TVET in Southern Africa

Project name :

TVET in Southern Africa

Budget :

500K$ - 1M$

Project duration :

02-01-2011

Location :

Zimbabwe
Within the context of UNESCO’s TVET strategy and guided by a Memorandum of Understanding between UNESCO ROSA and the SADC Secretariat, UNESCO is supporting SADC and its member states to implement this agenda for skills development and to foster TVET for enhancing the development of skills and competences for life. UNESCO is currently supporting the SADC Secretariat to finalize the second Strategic Framework for the development of TVET in SADC (2018-2027).
Key figure: 

1500

Beneficiaries

5000

Jobs

6

Countries

UNESCO is implementing several TVET projects in the region such as the South-Korea funded Better Education for Africa’s Rise (BEAR) project in Botswana, Malawi, Namibia, and the Democratic Republic of the Congo. The project was implemented from 2011 to 2016 and sought to influence sectoral programmes through public and private partnerships to improve knowledge base and capacity of TVET systems to develop evidence-based TVET policies.

Through the first phase of the BEAR Project, a total of 744 teachers received training and 12 new curricula were developed in the five beneficiary countries. In all five countries, significant progress has been made towards increasing the relevance of TVET to the needs of individuals and industry. Follow up activities of the BEAR project focus on supporting Botswana, Malawi, Namibia, and Zambia to develop and institutionalize TVET EMIS to strengthen data and evidence to inform policy initiatives.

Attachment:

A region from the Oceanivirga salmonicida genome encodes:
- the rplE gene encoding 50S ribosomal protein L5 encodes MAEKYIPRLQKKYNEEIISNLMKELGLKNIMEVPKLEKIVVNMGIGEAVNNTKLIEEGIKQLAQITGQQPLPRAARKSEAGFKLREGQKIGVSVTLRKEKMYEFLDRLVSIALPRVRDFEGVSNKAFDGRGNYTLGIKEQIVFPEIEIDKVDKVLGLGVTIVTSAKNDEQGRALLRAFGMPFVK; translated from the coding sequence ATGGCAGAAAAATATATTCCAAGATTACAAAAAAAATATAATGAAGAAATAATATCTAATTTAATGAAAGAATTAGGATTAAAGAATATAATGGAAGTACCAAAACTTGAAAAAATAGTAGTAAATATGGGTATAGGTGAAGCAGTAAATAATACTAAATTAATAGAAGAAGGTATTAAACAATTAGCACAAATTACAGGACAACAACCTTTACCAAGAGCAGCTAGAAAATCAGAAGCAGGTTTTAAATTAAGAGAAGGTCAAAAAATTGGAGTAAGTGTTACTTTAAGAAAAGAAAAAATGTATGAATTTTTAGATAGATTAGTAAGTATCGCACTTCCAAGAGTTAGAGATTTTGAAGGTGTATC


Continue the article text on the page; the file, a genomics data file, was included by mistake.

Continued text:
UNESCO ROSA is also partnering with the European Union (EU) and the Government of Malawi to expand and improve equitable and gender-balanced Technical, Entrepreneurial and Vocational Education and Training (TEVET) though the flagship Skills and Technical Education Programme (STEP), which is being implemented in Malawi from 2016 to 2020. The project seeks to promote equitable and gender-balance access to TEVET; improve the quality and relevance of TEVET, and strengthen the governance and management of TEVET regulatory bodies and training institutions.

To inform evidence-based policymaking, UNESCO has also commissioned research studies such as the UNESCO-SADC study of 2013 on the status of TVET in the SADC region, which was used to inform the first SADC TVET strategy. Other commissioned researches include a study on the situation of NQFs in the region (2017) and a review of TVET Policies (2016-ongoing with ILO). A TVET policy review has been completed for Namibia, is on-going for Zimbabwe and planned for Malawi.

Capacity building and the sharing of experiences among countries has been facilitated through the organization of multiple regional fora on TVET in the region, such as on TVET Qualification Frameworks and NQFs in 2016, on TVET in 2016, on TVET Teachers in 2017, on TVET Leadership in 2017 and on Work-based Learning in 2018.